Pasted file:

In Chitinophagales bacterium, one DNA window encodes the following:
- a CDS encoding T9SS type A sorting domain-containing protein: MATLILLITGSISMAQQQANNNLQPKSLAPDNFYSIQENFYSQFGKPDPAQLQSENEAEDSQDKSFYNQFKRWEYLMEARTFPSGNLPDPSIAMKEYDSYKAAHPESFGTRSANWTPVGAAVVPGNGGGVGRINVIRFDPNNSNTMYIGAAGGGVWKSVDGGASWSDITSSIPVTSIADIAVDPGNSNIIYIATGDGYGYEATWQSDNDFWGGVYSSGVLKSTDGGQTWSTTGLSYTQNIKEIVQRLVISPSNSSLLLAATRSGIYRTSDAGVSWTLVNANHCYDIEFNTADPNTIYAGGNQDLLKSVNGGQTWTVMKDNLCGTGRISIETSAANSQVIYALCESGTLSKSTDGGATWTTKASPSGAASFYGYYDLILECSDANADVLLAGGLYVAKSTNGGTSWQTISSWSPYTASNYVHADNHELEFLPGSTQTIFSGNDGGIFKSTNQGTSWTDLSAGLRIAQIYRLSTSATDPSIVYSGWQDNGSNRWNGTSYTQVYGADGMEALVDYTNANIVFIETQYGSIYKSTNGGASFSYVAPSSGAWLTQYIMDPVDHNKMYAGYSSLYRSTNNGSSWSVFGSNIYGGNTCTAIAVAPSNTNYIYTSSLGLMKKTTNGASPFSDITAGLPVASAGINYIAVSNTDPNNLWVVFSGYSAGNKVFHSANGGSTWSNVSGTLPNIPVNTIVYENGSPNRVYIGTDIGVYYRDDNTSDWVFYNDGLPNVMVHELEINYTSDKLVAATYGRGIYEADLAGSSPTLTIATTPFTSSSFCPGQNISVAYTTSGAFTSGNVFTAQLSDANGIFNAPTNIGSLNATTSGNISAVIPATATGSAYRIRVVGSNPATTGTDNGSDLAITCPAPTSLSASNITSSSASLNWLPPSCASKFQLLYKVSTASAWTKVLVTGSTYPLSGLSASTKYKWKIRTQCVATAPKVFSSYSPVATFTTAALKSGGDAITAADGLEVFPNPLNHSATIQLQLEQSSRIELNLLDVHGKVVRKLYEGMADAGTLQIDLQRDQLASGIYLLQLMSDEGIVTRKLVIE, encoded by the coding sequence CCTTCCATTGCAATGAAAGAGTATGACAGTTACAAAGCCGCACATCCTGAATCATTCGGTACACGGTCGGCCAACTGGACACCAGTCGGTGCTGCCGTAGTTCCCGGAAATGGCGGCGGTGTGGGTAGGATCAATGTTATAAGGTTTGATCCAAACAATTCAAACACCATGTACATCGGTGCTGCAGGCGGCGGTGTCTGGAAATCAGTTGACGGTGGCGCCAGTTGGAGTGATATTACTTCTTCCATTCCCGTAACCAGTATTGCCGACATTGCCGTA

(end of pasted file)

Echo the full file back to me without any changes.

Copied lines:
In Chitinophagales bacterium, one DNA window encodes the following:
- a CDS encoding T9SS type A sorting domain-containing protein: MATLILLITGSISMAQQQANNNLQPKSLAPDNFYSIQENFYSQFGKPDPAQLQSENEAEDSQDKSFYNQFKRWEYLMEARTFPSGNLPDPSIAMKEYDSYKAAHPESFGTRSANWTPVGAAVVPGNGGGVGRINVIRFDPNNSNTMYIGAAGGGVWKSVDGGASWSDITSSIPVTSIADIAVDPGNSNIIYIATGDGYGYEATWQSDNDFWGGVYSSGVLKSTDGGQTWSTTGLSYTQNIKEIVQRLVISPSNSSLLLAATRSGIYRTSDAGVSWTLVNANHCYDIEFNTADPNTIYAGGNQDLLKSVNGGQTWTVMKDNLCGTGRISIETSAANSQVIYALCESGTLSKSTDGGATWTTKASPSGAASFYGYYDLILECSDANADVLLAGGLYVAKSTNGGTSWQTISSWSPYTASNYVHADNHELEFLPGSTQTIFSGNDGGIFKSTNQGTSWTDLSAGLRIAQIYRLSTSATDPSIVYSGWQDNGSNRWNGTSYTQVYGADGMEALVDYTNANIVFIETQYGSIYKSTNGGASFSYVAPSSGAWLTQYIMDPVDHNKMYAGYSSLYRSTNNGSSWSVFGSNIYGGNTCTAIAVAPSNTNYIYTSSLGLMKKTTNGASPFSDITAGLPVASAGINYIAVSNTDPNNLWVVFSGYSAGNKVFHSANGGSTWSNVSGTLPNIPVNTIVYENGSPNRVYIGTDIGVYYRDDNTSDWVFYNDGLPNVMVHELEINYTSDKLVAATYGRGIYEADLAGSSPTLTIATTPFTSSSFCPGQNISVAYTTSGAFTSGNVFTAQLSDANGIFNAPTNIGSLNATTSGNISAVIPATATGSAYRIRVVGSNPATTGTDNGSDLAITCPAPTSLSASNITSSSASLNWLPPSCASKFQLLYKVSTASAWTKVLVTGSTYPLSGLSASTKYKWKIRTQCVATAPKVFSSYSPVATFTTAALKSGGDAITAADGLEVFPNPLNHSATIQLQLEQSSRIELNLLDVHGKVVRKLYEGMADAGTLQIDLQRDQLASGIYLLQLMSDEGIVTRKLVIE, encoded by the coding sequence CCTTCCATTGCAATGAAAGAGTATGACAGTTACAAAGCCGCACATCCTGAATCATTCGGTACACGGTCGGCCAACTGGACACCAGTCGGTGCTGCCGTAGTTCCCGGAAATGGCGGCGGTGTGGGTAGGATCAATGTTATAAGGTTTGATCCAAACAATTCAAACACCATGTACATCGGTGCTGCAGGCGGCGGTGTCTGGAAATCAGTTGACGGTGGCGCCAGTTGGAGTGATATTACTTCTTCCATTCCCGTAACCAGTATTGCCGACATTGCCGTA